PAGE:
- Nikki Baughan
- 30 April 2018
Funny and achingly honest exploration of motherhood, starring an astonishing Charlize Theron
Charlize Theron puts in an astonishing central performance in Tully, from director Jason Reitman, baring both ravaged body and soul as harried mother Marlo. Pushed to breaking point after the birth of her third child, a desperate Marlo accepts her brother's gift of night nanny Tully (Mackenzie Davis), who restores a sense of calm and offers Marlo a friendship that slowly grows in strength.
That nubile twentysomething Tully sweeps into Marlo's life bare-midriffed and perky suggests that this might be an entirely different film. Yet Diablo Cody's smart, perfectly observed screenplay sidesteps the cliché of peppy youth versus bitter experience to mine the sometimes funny, often-brutal truths of motherhood, ageing and the burdens of responsibility. While the teen protagonist of Cody's 2007 debut Juno (also directed by Reitman) was faced with the choice of whether or not to keep her baby, Marlo is up to her neck in parental pressure, going through the bleary-eyed motions because there is nothing else she can do.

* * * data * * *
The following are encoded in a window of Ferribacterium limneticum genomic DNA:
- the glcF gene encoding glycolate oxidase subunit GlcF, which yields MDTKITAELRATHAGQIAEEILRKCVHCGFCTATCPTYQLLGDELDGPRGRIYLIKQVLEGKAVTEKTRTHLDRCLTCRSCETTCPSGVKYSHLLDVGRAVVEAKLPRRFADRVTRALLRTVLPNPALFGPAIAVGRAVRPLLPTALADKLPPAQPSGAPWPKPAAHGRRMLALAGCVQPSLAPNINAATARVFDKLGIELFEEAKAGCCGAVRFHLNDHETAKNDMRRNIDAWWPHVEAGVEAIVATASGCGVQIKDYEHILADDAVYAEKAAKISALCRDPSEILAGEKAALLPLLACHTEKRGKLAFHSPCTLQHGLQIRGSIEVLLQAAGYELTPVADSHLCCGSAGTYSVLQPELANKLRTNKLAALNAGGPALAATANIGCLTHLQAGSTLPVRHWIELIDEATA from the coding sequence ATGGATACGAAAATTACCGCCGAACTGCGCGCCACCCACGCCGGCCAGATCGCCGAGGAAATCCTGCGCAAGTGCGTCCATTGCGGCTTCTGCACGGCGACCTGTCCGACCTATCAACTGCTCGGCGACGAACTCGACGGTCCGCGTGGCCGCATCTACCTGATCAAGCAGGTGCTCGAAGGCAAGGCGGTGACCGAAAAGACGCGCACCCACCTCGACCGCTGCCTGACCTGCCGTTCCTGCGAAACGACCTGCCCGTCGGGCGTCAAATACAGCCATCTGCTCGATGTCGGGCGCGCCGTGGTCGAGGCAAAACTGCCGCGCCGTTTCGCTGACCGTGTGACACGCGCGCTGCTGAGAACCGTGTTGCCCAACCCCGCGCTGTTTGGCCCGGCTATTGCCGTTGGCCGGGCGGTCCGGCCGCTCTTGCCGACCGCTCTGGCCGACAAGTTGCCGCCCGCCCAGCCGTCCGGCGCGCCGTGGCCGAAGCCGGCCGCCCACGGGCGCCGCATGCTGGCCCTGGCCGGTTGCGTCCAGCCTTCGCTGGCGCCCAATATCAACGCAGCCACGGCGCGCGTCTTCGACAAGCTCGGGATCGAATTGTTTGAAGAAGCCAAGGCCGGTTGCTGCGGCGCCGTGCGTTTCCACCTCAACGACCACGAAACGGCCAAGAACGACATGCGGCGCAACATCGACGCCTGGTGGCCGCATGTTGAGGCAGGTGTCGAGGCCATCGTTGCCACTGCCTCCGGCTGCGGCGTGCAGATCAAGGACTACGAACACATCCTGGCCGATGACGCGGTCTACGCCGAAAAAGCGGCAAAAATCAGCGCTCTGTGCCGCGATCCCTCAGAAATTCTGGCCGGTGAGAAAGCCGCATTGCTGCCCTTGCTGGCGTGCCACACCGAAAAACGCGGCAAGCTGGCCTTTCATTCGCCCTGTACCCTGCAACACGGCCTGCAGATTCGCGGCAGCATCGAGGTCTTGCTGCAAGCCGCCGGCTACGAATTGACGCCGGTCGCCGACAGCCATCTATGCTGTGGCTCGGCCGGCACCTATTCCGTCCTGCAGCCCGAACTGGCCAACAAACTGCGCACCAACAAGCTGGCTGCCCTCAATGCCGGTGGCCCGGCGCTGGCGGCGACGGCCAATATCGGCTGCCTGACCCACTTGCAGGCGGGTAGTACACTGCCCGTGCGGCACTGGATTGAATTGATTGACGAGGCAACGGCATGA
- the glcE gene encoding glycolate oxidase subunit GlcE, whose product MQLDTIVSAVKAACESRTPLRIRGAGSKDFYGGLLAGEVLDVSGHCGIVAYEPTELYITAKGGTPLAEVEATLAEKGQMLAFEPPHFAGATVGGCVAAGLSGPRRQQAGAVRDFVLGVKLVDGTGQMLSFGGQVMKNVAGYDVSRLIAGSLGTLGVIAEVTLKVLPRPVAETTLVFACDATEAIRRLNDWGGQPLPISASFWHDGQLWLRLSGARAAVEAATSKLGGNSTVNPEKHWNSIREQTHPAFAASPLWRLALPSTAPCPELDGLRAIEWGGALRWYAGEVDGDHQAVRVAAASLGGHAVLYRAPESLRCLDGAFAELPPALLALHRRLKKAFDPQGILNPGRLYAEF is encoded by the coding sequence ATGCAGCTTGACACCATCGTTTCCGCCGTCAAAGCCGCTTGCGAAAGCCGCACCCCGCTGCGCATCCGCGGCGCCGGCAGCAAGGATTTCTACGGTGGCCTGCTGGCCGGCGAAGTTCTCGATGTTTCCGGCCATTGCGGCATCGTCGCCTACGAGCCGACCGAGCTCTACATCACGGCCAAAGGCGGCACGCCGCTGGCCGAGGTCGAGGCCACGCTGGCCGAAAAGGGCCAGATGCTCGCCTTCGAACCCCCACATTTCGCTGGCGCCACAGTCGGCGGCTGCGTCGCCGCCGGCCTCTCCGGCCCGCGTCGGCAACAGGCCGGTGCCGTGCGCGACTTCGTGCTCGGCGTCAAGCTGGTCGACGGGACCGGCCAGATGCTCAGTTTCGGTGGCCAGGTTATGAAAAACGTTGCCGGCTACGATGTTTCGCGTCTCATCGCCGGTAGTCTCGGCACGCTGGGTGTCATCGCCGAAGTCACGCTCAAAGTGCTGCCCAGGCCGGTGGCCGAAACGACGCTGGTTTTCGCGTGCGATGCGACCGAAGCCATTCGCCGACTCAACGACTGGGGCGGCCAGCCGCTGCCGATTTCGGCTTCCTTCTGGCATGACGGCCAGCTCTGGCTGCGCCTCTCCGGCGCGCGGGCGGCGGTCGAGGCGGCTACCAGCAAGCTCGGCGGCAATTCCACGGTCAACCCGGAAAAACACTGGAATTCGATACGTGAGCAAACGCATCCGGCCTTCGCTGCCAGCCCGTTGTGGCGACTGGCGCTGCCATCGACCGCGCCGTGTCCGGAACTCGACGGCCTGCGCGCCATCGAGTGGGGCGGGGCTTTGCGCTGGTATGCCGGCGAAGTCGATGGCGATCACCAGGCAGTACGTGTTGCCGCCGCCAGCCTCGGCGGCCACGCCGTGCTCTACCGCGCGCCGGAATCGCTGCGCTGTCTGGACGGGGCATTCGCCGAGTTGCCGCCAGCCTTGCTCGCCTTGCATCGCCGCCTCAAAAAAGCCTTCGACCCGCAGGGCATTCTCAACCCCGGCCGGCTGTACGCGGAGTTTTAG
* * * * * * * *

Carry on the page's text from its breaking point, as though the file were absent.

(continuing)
Reitman handles the material with sensitivity and an unflinching eye for the detail of pregnancy, parenthood and female friendship that's by turns humorous and desperately moving. Throwaway lines about sugar, caffeine and screen-time jostle amongst more dramatic moments concerning Marlo's troubled son Jonah (Asher Miles Fallica), the loss of her individuality and the strength she draws from Tully's support. And if male characters are somewhat underdeveloped, that in itself makes its own point about the traditional approach to the division of parenting labour.
When the film takes a sharp turn, the comedy gives way to darker psychological excavation, and it's a testament to its robustness of character that it keeps the audience firmly in thrall. While there is plenty to laugh at, Tully reveals itself to be an authentic and achingly honest exploration of motherhood, an unpicking of life's rich tapestry and a reminder to appreciate what you have – even if, like the film itself, it becomes something entirely unexpected.
General release from Fri 4 May.